Ard Schenk

Ard Schenk

Ard Schenk in 2006
Personal information
Nationality Dutch
Born (1944-09-16) 16 September 1944
Anna Paulowna, Netherlands
Height 1.90 m (6 ft 3 in)
Weight 90 kg (198 lb)
Country Netherlands
Sport Speed skating
Turned pro 1973
Retired 1974
Achievements and titles
Personal best(s) 500 m: 39.8 (1971)
1000 m: 1:20.6 (1968)
1500 m: 2:05.3 (1966)
3000 m: 4:08.3 (1972)
5000 m: 7:09.8 (1972)
10 000 m: 14:55.9 (1971)

Adrianus "Ard" Schenk (born 16 September 1944) is a former speed skater from the Netherlands, who is considered to be one of the best in history. His first Olympic success came in 1968, when he won a silver medal at the 1968 Winter Olympics. Between 1970 and 1972 Winter Olympics, Schenk won three consecutive World Allround Speed Skating Championships. He won three gold medals at the 1972 Winter Olympics, becoming, along with Galina Kulakova of Soviet Union, the most successful athlete there.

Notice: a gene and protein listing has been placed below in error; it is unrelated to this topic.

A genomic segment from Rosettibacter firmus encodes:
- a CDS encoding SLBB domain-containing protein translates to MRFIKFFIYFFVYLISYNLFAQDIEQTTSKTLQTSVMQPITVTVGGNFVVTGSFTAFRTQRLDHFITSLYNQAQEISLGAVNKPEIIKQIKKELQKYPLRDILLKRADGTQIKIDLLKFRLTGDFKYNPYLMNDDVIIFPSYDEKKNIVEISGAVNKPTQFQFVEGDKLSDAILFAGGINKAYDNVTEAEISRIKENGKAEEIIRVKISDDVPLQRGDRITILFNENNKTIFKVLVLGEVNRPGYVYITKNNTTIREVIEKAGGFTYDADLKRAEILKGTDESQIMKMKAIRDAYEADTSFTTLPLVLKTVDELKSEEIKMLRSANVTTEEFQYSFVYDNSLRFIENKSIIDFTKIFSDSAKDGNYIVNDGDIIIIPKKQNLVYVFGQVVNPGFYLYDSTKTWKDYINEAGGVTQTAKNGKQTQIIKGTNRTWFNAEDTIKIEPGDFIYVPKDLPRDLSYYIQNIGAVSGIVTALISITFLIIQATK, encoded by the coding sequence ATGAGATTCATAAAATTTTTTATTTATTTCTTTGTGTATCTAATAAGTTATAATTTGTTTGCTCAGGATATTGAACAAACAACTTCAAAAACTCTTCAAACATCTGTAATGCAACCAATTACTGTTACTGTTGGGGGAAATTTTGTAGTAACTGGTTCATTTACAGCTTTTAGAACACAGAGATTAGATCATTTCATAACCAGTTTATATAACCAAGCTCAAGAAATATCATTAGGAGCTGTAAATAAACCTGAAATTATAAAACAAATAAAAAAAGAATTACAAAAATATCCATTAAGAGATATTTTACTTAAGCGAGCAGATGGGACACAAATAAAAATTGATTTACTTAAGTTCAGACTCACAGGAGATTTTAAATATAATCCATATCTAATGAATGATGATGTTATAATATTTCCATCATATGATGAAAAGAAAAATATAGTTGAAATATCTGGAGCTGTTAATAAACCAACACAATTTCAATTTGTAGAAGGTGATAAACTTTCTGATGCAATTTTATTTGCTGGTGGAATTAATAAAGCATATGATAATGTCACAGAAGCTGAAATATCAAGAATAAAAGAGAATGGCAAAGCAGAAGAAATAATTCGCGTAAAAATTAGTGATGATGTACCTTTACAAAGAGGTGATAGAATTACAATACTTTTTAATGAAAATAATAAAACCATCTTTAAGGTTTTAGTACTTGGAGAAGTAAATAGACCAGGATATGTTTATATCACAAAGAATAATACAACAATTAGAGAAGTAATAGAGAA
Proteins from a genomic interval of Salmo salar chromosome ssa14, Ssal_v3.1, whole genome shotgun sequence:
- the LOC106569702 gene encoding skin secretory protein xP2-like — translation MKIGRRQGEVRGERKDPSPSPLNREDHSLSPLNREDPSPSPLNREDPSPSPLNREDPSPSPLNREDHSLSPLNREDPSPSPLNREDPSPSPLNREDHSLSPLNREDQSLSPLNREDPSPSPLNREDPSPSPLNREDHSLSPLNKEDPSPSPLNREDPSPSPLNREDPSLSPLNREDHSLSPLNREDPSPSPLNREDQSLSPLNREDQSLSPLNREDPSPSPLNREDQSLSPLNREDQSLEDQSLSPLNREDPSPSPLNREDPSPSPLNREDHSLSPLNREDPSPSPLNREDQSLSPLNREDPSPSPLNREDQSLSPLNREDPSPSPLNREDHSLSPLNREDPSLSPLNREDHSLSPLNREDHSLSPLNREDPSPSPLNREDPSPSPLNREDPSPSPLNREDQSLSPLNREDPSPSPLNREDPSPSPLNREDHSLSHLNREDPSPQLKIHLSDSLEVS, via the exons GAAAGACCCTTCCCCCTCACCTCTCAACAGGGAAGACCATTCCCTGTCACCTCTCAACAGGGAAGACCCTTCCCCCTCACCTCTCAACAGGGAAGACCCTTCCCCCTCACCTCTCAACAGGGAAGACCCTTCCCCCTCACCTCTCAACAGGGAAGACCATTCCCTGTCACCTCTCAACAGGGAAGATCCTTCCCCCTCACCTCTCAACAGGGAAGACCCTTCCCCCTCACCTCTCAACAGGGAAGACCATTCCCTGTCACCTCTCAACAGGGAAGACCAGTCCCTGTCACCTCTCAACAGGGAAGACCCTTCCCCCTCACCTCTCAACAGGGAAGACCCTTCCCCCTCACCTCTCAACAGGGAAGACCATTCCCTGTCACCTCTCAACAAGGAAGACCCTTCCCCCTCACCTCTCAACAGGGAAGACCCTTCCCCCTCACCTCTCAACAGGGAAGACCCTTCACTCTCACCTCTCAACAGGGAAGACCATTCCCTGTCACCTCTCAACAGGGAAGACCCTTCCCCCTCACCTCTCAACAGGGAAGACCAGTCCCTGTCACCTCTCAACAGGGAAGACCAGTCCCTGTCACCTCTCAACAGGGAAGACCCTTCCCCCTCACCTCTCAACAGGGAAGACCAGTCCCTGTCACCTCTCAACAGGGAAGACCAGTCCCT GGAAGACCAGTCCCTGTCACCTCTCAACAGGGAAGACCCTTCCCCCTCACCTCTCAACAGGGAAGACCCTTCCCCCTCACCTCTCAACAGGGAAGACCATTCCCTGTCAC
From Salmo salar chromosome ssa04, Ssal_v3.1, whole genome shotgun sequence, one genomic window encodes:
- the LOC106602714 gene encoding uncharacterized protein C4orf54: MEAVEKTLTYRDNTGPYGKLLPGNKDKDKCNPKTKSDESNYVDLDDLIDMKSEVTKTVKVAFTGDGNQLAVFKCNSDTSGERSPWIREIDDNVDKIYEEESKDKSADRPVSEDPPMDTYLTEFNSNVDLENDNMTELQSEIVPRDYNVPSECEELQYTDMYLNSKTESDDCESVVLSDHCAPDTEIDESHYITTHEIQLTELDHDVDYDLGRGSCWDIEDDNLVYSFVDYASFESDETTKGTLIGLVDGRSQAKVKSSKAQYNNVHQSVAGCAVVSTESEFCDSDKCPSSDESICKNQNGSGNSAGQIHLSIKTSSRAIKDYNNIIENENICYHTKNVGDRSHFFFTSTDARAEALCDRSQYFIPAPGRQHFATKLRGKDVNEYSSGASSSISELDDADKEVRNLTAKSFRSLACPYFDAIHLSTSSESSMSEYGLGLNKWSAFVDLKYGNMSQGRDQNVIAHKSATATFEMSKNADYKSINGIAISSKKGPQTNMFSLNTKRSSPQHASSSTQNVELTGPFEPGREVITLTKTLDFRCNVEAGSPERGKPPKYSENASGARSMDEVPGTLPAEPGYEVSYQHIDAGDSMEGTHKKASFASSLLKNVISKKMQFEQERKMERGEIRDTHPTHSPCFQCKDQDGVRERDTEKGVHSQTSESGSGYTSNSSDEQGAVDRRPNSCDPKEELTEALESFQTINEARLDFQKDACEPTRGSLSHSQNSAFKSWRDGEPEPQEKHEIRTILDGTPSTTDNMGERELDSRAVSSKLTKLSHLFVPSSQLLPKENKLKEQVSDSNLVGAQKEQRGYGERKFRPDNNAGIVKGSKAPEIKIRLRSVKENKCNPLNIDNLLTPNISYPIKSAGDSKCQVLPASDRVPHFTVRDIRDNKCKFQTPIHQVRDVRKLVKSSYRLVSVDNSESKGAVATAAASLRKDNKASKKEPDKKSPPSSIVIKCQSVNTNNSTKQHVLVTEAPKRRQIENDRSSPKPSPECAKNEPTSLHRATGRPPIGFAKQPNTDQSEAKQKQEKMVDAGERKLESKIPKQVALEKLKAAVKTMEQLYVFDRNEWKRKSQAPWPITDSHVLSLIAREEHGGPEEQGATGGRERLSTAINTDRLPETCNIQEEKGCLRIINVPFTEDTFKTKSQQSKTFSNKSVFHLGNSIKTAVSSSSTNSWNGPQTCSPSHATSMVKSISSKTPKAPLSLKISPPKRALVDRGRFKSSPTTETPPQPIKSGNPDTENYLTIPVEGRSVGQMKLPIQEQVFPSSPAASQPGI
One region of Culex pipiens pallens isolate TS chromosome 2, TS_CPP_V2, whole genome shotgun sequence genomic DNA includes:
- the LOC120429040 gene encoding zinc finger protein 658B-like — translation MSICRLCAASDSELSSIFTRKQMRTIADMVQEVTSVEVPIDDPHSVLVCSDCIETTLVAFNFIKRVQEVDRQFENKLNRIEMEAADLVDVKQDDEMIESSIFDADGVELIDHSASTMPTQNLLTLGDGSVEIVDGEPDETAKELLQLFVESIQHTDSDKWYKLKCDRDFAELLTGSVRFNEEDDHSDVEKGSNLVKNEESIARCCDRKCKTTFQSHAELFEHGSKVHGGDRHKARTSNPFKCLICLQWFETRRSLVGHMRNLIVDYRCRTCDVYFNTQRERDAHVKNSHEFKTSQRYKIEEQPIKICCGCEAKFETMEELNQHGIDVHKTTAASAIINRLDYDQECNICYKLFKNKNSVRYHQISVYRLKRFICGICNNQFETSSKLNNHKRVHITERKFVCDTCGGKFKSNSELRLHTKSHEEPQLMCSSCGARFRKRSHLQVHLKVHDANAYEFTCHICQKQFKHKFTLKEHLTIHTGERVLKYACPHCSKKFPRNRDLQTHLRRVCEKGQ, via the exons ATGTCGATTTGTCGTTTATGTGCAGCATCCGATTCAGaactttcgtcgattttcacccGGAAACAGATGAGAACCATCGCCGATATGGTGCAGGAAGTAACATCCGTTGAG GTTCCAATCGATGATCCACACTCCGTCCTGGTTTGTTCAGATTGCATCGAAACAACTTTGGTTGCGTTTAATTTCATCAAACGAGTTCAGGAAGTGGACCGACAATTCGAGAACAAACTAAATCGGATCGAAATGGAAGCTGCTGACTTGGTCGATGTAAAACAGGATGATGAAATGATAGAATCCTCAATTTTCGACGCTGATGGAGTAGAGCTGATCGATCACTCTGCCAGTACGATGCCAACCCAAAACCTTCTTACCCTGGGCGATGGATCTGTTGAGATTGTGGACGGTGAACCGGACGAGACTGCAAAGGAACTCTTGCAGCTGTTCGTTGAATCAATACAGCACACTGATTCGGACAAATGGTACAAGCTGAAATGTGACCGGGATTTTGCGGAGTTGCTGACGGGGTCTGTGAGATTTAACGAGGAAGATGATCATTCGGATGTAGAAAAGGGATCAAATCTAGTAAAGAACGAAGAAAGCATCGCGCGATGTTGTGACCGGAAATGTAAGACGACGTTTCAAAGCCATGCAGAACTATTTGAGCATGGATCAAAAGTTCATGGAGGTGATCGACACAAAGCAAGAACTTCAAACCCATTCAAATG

Schenk (1965)

Schenk competed in international meets from 1964 on, winning his first medal at the 1965 world championships and his first gold medal at the 1966 European championships. In the late 60s, Schenk was usually bested by his compatriot Kees Verkerk, but in the early 1970s he dominated international speed skating. The winning duo of Ard & Keesie were responsible for a lasting popularity of speed skating in the Netherlands.

Schenk's career peaked in 1972. He won three gold medals during the Olympic Games in Sapporo (a fall on the 500 m precluded gold in all 4 distances). Would the 1000 meters already have been an Olympic distance already, Schenk would have been the favorite for gold, as he had won five of the six 1000 meter races at World Sprint Championship he participated in. The same year, he also won the European Allround and the World Allround Championships. He became World Allround Champion by winning all 4 distances, a feat that nobody had performed since Ivar Ballangrud 40 years earlier, and which only Eric Heiden has repeated since (in 1979). Finally, he won bronze that year at the World Sprint Championships.